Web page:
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Content on this page was developed during the 2009-2010 H1N1 pandemic and has not been updated.

  • The H1N1 virus that caused that pandemic is now a regular human flu virus and continues to circulate seasonally worldwide.
  • The English language content on this website is being archived for historic and reference purposes only.
  • For current, updated information on seasonal flu, including information about H1N1, see the CDC Seasonal Flu website.

Interim Biosafety Guidance for All Individuals handling Clinical Specimens or Isolates containing 2009-H1N1 Influenza A Virus (Novel H1N1), including Vaccine Strains

August 15, 2009 3:30 PM ET

These interim recommendations are subject to change as more information becomes available.

This guidance is for all individuals who may perform diagnostic and research activities including rapid diagnostic testing at the point of care with 2009-H1N1 influenza A virus (Novel H1N1), including vaccine strains.  This guidance document was updated to reflect the following:  1) For those performing rapid immunoassay tests for influenza, splash protection is required; 2) For those performing more complex procedures (e.g., direct or indirect fluorescent antibody tests [DFA, IFA], culture, molecular assays), a Class II biosafety cabinet (BSC) in a biosafety level-2 (BSL-2) laboratory is required.  Biosafety level-3 (BSL-3) practices are no longer required for viral isolation.  The guidance is consistent with the recommendations in Biosafety in Microbiological and Biomedical Laboratories (BMBL) 5th Edition, Section VII, Agent Summary Statement for contemporary, circulating human influenza strains (p.  224-226).   For interim guidance on specimen collection, processing, and testing for 2009-H1N1 influenza A virus (novel H1N1).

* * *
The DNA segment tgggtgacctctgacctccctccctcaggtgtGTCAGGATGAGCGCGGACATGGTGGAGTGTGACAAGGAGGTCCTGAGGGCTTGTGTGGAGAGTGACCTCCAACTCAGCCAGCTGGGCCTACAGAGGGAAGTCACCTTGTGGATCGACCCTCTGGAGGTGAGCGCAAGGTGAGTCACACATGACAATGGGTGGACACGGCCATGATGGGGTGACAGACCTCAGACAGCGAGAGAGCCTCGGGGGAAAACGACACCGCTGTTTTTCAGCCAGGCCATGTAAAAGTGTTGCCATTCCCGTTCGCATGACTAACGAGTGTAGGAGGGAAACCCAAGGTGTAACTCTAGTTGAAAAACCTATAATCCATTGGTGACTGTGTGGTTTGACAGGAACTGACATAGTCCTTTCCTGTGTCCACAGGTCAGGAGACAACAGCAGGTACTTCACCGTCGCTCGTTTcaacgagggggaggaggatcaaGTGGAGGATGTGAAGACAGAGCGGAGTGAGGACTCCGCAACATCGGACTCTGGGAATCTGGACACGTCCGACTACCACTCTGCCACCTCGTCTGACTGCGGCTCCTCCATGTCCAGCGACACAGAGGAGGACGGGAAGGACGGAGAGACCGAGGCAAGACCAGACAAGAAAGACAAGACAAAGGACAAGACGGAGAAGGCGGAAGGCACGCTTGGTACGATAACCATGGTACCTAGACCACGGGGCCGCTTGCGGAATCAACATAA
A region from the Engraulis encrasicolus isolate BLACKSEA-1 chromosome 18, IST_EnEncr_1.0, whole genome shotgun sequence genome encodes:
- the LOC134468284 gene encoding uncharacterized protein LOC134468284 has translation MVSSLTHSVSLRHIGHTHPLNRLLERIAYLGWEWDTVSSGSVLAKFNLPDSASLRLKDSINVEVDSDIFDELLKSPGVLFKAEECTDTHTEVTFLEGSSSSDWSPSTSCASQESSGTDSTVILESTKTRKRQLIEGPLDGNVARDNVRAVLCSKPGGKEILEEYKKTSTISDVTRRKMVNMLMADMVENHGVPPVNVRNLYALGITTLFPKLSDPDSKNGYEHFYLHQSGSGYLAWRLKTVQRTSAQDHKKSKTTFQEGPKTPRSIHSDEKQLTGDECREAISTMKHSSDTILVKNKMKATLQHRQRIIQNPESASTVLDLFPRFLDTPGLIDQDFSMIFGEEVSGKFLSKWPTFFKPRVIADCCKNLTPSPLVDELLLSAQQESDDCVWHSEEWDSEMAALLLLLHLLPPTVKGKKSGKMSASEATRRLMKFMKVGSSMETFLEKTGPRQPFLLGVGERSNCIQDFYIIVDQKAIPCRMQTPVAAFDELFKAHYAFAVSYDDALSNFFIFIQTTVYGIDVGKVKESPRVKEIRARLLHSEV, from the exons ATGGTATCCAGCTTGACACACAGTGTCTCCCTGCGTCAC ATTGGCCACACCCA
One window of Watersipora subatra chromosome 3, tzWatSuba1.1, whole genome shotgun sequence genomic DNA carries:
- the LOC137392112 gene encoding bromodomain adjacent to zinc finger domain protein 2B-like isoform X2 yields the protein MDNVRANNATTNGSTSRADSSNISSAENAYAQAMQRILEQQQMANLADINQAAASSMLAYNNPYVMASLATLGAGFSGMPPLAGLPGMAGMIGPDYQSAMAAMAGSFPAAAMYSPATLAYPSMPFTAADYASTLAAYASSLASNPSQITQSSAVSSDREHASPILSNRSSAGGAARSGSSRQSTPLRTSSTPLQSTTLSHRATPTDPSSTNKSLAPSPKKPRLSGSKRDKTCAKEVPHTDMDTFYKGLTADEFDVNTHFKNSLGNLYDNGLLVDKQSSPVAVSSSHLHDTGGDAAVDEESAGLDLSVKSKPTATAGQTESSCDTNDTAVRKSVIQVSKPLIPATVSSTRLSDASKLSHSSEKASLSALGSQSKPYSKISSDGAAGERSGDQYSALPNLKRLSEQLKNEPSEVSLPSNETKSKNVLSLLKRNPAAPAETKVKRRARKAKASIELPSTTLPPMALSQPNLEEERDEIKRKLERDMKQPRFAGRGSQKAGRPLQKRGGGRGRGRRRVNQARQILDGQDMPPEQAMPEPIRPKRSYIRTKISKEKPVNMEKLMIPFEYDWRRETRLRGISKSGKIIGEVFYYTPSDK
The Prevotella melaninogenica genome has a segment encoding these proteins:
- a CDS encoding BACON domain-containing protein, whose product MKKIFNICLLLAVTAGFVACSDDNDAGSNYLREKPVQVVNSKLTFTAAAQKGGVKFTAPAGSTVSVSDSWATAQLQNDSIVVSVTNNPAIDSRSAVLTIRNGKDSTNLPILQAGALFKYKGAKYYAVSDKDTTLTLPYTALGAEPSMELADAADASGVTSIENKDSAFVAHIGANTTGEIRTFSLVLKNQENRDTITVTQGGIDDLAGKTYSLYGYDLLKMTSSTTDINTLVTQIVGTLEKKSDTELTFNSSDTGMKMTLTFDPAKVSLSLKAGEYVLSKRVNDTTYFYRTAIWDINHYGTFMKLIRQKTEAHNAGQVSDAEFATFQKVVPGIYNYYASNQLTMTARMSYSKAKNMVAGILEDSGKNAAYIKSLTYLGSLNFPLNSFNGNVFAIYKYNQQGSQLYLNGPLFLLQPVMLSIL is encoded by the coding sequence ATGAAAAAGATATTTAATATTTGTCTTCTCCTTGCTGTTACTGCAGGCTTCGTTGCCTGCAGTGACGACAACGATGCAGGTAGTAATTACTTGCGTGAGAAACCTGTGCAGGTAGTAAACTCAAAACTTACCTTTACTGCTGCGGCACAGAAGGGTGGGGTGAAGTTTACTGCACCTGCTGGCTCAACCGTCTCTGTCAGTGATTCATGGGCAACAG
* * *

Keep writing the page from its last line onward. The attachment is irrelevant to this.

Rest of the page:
Rapid Tests (performed in a variety of laboratory and non-laboratory settings)

Many FDA-cleared rapid immunoassay tests for influenza are available, involving different methods and processing steps and each requiring assessment of the risks for generation of aerosols or contact with infectious material. Most rapid test methods that are used at the point of care only include simple steps such as inserting a swab into medium or pipetting specimens and reagents and do not generate aerosols, thus requiring only splash protection.  If there is a risk of generating an aerosol with a vortexing step, one should follow the safety guidance in the next section, “Clinical Laboratory Testing (Laboratory Diagnostic Work), Viral Isolation and Laboratory Research”. Rapid immunoassay test procedures outside a Class II biosafety cabinet (BSC) should be performed to minimize the creation of anticipated splashes and/or aerosols.  The appropriate personal protective equipment (PPE) for minimizing risks associated with splash for these types of rapid tests include: 

* If testing is performed in a Class II BSC as described in the next section, use of eye protection and facemask would not be necessary. A laboratory may determine that a splash shield providing protection of the entire face fulfills the need for separate eye protection and facemask.

Clinical Laboratory Testing (Laboratory Diagnostic Work)